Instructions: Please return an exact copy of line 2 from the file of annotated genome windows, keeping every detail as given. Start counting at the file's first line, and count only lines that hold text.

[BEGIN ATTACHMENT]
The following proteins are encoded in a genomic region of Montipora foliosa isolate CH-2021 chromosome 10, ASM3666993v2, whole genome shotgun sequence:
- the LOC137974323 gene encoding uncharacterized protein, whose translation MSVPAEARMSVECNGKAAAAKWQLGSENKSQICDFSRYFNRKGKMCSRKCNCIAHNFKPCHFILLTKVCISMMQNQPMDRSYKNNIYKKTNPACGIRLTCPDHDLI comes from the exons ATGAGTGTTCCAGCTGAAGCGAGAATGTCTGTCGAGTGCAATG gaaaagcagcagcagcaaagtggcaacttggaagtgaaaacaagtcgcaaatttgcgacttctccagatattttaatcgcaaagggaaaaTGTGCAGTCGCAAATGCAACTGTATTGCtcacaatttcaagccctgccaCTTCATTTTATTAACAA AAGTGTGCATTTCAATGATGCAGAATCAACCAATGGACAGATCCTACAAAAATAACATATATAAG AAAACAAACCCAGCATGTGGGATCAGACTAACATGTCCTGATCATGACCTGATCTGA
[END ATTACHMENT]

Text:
- the LOC137974323 gene encoding uncharacterized protein, whose translation MSVPAEARMSVECNGKAAAAKWQLGSENKSQICDFSRYFNRKGKMCSRKCNCIAHNFKPCHFILLTKVCISMMQNQPMDRSYKNNIYKKTNPACGIRLTCPDHDLI comes from the exons ATGAGTGTTCCAGCTGAAGCGAGAATGTCTGTCGAGTGCAATG gaaaagcagcagcagcaaagtggcaacttggaagtgaaaacaagtcgcaaatttgcgacttctccagatattttaatcgcaaagggaaaaTGTGCAGTCGCAAATGCAACTGTATTGCtcacaatttcaagccctgccaCTTCATTTTATTAACAA AAGTGTGCATTTCAATGATGCAGAATCAACCAATGGACAGATCCTACAAAAATAACATATATAAG AAAACAAACCCAGCATGTGGGATCAGACTAACATGTCCTGATCATGACCTGATCTGA